Marc Connolly thinks United fans will be cheering on Sunday.
Rafael Suanes/MLS/

Five reasons D.C. will win MLS Cup 2004

Jack Jewsbury and Khari Stephenson -- both came up huge during the 3-0 victory against San Jose in the second game of the Western Conference Semifinals. Getting goals from these players was something that had to be a pleasant surprise for Bob Gansler.

Yet, there's no question that Kansas City is a bit susceptible on both sides of the midfield. Jewsbury and Stephenson combined for only 15 starts and 25 games played in the regular season. Stephenson, a good-looking 23-year-old out of Williams College, didn't even earn a start until two weeks ago against San Jose. They are also in their second and first years in the league, respectively. Comparatively, D.C. United's flank midfielders of Dema Kovalenko and Earnie Stewart are both battle-tested veterans with over a combined 20 years of experience who are known for playing well in pressure-packed games.

While center midfielders Kerry Zavagnin and Diego Gutierrez are both coming off excellent seasons and are truly the hub of the Wizards, they will be tested by a triumvirate of central midfielders -- D.C. employs a 3-5-2 system -- that will most likely be Christian Gomez, Ben Olsen and Brian Carroll.

When San Jose dominated the Wizards in its 2-0 victory in the first game of their playoff series, it was because of their dominance displayed in the midfield. They exposed gaps along the flanks and were able to both get in serves and get corner kicks off deflected crosses. San Jose also stretched out Kansas City's center midfielders by moving the ball around, which is exactly what Gomez and Olsen, mainly, will look to do in this match.

2. Jaime's magic
All PK jokes aside, the 30-year-old striker is in the midst of how own Magical Mystery Tour this season. After he had all been written off from ever being even a starting player in MLS again, Moreno somehow recaptured the form he displayed in the '90s under both Bruce Arena and Thomas Rongen by leading the league in assists (14) and giving United the most unpredictable forward in the league.

He was at it again in the Eastern Conference Finals when he scored his team's second goal with a bending shot from the left side of the 18-yard-box. While many have noted that Revs goalkeeper Matt Reis did a poor job by leaving open the short side of his goal in anticipation of a served ball from Moreno, how many players in the league would have been able to time the play correctly and place the ball as perfectly as Moreno did in the tensest of games? Maybe two or three at the most.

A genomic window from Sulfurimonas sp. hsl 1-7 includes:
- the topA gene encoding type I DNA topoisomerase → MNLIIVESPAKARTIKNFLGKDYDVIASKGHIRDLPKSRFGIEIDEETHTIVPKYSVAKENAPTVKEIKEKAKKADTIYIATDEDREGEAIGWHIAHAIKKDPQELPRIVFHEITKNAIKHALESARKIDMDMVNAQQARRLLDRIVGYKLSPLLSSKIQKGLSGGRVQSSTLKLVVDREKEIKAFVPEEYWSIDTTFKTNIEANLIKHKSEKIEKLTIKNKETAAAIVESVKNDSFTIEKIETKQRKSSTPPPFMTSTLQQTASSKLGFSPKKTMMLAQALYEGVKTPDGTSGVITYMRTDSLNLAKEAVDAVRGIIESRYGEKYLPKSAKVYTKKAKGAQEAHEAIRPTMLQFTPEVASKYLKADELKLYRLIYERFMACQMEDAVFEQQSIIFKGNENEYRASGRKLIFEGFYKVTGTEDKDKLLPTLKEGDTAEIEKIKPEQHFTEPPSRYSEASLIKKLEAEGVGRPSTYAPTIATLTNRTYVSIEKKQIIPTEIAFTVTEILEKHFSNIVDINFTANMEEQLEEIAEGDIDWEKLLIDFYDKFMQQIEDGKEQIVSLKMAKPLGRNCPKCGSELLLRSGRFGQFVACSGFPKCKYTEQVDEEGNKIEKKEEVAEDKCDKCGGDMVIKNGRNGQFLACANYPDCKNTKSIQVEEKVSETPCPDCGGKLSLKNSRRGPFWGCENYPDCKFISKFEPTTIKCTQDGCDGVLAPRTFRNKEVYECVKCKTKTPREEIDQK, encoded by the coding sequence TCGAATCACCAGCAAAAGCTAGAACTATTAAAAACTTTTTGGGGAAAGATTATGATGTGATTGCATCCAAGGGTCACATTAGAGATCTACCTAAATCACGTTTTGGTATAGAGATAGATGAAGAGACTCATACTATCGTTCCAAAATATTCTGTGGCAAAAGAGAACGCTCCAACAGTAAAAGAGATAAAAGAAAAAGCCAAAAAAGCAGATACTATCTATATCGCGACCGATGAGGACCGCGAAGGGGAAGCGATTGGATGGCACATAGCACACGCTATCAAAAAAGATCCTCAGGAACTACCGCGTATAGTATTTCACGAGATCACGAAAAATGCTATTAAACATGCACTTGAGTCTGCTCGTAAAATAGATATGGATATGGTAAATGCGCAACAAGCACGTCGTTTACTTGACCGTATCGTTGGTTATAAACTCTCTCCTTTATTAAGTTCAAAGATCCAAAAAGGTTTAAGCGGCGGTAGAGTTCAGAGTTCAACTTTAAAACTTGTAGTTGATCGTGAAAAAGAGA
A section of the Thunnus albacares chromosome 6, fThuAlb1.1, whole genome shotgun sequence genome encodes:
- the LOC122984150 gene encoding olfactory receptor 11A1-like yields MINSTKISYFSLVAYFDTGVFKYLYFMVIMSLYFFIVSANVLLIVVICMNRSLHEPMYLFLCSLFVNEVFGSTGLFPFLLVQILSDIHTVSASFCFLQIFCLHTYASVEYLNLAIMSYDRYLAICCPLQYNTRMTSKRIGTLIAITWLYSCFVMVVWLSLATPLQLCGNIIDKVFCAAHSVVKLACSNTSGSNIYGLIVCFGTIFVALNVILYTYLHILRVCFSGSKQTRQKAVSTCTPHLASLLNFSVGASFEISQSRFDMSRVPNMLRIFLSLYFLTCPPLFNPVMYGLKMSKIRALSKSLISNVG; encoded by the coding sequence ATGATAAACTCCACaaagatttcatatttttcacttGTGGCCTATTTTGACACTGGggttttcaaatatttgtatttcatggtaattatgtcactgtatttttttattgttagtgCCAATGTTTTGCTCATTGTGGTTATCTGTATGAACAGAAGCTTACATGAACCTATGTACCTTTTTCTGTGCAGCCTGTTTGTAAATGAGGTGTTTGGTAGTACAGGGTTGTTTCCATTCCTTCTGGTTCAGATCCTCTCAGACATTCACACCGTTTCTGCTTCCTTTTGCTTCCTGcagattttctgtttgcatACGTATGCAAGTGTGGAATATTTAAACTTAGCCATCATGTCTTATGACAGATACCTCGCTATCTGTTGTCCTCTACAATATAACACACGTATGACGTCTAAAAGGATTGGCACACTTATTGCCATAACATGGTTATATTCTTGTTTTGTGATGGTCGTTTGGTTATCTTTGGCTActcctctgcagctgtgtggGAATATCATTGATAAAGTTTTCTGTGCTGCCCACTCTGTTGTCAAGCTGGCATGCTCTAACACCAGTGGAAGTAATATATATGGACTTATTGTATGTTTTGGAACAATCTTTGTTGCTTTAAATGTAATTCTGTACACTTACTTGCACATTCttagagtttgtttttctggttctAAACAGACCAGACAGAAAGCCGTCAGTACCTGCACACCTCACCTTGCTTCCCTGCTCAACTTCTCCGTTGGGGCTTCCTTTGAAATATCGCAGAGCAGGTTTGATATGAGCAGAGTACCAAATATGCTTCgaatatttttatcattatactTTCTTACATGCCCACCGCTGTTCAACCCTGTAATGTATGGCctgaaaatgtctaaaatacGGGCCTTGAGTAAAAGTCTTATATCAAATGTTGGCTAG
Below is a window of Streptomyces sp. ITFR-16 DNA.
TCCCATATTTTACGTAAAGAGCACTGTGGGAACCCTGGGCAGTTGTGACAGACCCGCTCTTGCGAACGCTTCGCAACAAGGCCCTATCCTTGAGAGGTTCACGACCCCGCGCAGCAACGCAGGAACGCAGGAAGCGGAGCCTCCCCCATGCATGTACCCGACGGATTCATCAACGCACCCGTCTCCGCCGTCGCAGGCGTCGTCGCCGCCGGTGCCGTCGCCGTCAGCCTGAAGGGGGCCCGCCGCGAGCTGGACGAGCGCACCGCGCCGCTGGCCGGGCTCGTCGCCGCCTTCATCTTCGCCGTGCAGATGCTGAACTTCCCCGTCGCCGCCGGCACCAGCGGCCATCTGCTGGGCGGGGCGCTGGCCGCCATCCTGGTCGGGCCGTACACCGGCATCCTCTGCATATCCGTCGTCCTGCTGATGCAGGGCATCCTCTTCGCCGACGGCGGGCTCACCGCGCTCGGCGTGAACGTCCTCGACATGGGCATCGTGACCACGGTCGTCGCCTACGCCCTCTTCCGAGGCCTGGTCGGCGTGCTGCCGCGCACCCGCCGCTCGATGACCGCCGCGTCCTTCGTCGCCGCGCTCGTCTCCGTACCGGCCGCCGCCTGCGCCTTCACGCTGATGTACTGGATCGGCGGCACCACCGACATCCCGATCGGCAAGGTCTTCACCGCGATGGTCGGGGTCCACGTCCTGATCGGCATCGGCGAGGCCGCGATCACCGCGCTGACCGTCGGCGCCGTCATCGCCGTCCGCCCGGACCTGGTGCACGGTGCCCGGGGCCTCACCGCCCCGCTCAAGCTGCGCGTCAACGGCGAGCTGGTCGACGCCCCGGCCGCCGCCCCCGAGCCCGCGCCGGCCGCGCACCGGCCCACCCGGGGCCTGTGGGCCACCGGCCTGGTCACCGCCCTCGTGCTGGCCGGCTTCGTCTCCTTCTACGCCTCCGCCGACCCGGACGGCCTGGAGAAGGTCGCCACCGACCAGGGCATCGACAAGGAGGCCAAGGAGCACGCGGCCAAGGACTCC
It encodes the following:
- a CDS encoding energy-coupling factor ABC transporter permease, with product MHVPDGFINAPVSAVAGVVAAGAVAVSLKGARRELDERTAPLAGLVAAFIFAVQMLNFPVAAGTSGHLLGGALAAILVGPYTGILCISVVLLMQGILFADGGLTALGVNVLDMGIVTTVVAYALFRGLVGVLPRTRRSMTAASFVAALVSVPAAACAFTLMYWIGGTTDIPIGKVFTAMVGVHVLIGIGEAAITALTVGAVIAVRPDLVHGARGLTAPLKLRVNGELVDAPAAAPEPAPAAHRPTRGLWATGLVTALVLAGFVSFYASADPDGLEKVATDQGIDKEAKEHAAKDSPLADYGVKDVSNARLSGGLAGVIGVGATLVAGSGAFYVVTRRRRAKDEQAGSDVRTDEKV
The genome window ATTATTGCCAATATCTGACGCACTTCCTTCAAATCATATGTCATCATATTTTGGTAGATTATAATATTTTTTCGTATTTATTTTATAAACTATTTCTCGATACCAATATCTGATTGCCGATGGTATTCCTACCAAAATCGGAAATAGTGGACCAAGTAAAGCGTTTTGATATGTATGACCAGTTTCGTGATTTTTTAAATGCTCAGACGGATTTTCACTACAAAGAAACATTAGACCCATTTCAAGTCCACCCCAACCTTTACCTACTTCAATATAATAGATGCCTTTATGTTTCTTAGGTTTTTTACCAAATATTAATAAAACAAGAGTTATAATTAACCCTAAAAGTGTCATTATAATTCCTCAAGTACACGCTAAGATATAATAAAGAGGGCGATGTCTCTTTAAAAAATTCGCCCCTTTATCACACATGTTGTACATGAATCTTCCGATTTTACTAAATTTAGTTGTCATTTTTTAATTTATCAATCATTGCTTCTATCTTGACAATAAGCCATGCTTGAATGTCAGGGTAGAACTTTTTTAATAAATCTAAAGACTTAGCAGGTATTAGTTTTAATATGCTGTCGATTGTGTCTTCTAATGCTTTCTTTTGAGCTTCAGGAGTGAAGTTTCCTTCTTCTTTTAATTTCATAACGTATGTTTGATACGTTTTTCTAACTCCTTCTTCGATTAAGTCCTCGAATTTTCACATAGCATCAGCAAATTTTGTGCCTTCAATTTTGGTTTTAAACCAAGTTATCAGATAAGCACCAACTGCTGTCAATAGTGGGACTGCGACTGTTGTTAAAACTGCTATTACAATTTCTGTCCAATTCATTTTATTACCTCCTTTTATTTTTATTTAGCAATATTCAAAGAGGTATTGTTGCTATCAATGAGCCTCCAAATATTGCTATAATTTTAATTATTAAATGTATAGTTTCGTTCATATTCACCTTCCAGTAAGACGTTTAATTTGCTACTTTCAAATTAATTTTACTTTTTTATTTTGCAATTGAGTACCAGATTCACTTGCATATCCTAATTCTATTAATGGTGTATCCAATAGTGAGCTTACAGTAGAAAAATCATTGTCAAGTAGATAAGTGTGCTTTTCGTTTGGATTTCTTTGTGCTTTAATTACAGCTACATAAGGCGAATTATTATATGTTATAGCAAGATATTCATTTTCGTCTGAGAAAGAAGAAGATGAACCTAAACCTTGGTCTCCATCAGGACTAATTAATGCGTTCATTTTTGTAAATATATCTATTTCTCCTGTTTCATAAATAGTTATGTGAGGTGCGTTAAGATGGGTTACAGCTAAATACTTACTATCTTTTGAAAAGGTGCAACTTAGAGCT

Kansas City's back four was exceptional this season, but they are much stronger up the middle than along the flanks. And that's exactly where Moreno likes to set up shop, particularly on the left side, where right back Alex Zotinca will have to deal with him from the outset of the match.

In a season that saw him put forth an MVP-like performance, it would be apropos for Moreno to come through in a stage that he knows as well as anyone in MLS, having won three rings already.

3. Nelsen and Kovalenko
All one had to do was take one look into the eyes of both Ryan Nelsen and Kovalenko after the Eastern Conference thriller, and you'd have seen the relief and twinkle of excitement that was so apparent in the D.C. United locker room. After missing Saturday's fateful match due to yellow card accumulation, Nelsen and Kovalenko now have a new lease on life, not to mention a little extra rest after a long season.

"Thankfully, they came through to give me another chance to play," said Kovalenko on Saturday night. "We're not done yet. We have a lot more to do. And we'll be ready."

If any two players were ever ready for an MLS Cup Final, it is these two. And it's hard not to expect that they'll be at their best come Sunday. The added jolt of physicality and intensity should act as a huge lift, as well, since Kansas City is never a team that's afraid to knock a few bodies around or make hard tackles.

"It's not going to be pretty," said Kovalenko.

4. Home field at the HDC
What, you think the Wizards will be supported well? No way. Of course, there'll be a good scattering of faithful fans who will have traveled to SoCal from the Show Me State, but the clear edge should go to United. Half of the fans rooting against K.C. will do so because, well, they are K.C. -- the side that knocked their beloved Galaxy out of the playoffs last weekend. The other half supporting United will be there to hopefully see Freddy Adu win his first MLS Cup title in his rookie season.

In some of the cavernous stadiums around the league, having the support of the fans hardly matters. Yet, that's hardly the case at the HDC, as the crowd sit close to the field and is packed in a tight lower bowl that can be deafening when filled to the max, as it should be for this match.

It also warrants mentioning that Kansas City has gone 0-3-2 in its last five road matches, including an abysmal performance in the 2-0 loss at San Jose on October 24.

5. If it goes to penalty kicks ...
United already knows what to do: Have Freddy and Alecko Eskandarian go early in the order ... and remind Moreno to strike the damn ball.

Marc Connolly writes for and several other publications. This column runs each Wednesday on and Marc can be reached at This story was not subject to the approval of Major League Soccer or its clubs.